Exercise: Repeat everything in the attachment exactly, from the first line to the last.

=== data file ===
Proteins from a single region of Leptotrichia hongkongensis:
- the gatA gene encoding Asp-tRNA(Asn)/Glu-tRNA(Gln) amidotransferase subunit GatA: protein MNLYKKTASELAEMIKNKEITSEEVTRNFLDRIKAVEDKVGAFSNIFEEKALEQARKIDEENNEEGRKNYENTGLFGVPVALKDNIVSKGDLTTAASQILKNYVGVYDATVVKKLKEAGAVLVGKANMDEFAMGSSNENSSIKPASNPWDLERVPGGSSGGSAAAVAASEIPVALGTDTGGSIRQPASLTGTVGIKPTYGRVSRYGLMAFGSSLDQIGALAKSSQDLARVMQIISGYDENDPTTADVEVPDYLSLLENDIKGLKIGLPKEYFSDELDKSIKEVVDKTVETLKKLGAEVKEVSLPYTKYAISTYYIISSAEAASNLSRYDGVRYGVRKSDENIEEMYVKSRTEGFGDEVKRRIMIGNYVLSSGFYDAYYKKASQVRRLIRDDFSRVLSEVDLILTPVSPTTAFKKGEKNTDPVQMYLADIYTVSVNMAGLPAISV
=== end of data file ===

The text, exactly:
Proteins from a single region of Leptotrichia hongkongensis:
- the gatA gene encoding Asp-tRNA(Asn)/Glu-tRNA(Gln) amidotransferase subunit GatA: protein MNLYKKTASELAEMIKNKEITSEEVTRNFLDRIKAVEDKVGAFSNIFEEKALEQARKIDEENNEEGRKNYENTGLFGVPVALKDNIVSKGDLTTAASQILKNYVGVYDATVVKKLKEAGAVLVGKANMDEFAMGSSNENSSIKPASNPWDLERVPGGSSGGSAAAVAASEIPVALGTDTGGSIRQPASLTGTVGIKPTYGRVSRYGLMAFGSSLDQIGALAKSSQDLARVMQIISGYDENDPTTADVEVPDYLSLLENDIKGLKIGLPKEYFSDELDKSIKEVVDKTVETLKKLGAEVKEVSLPYTKYAISTYYIISSAEAASNLSRYDGVRYGVRKSDENIEEMYVKSRTEGFGDEVKRRIMIGNYVLSSGFYDAYYKKASQVRRLIRDDFSRVLSEVDLILTPVSPTTAFKKGEKNTDPVQMYLADIYTVSVNMAGLPAISV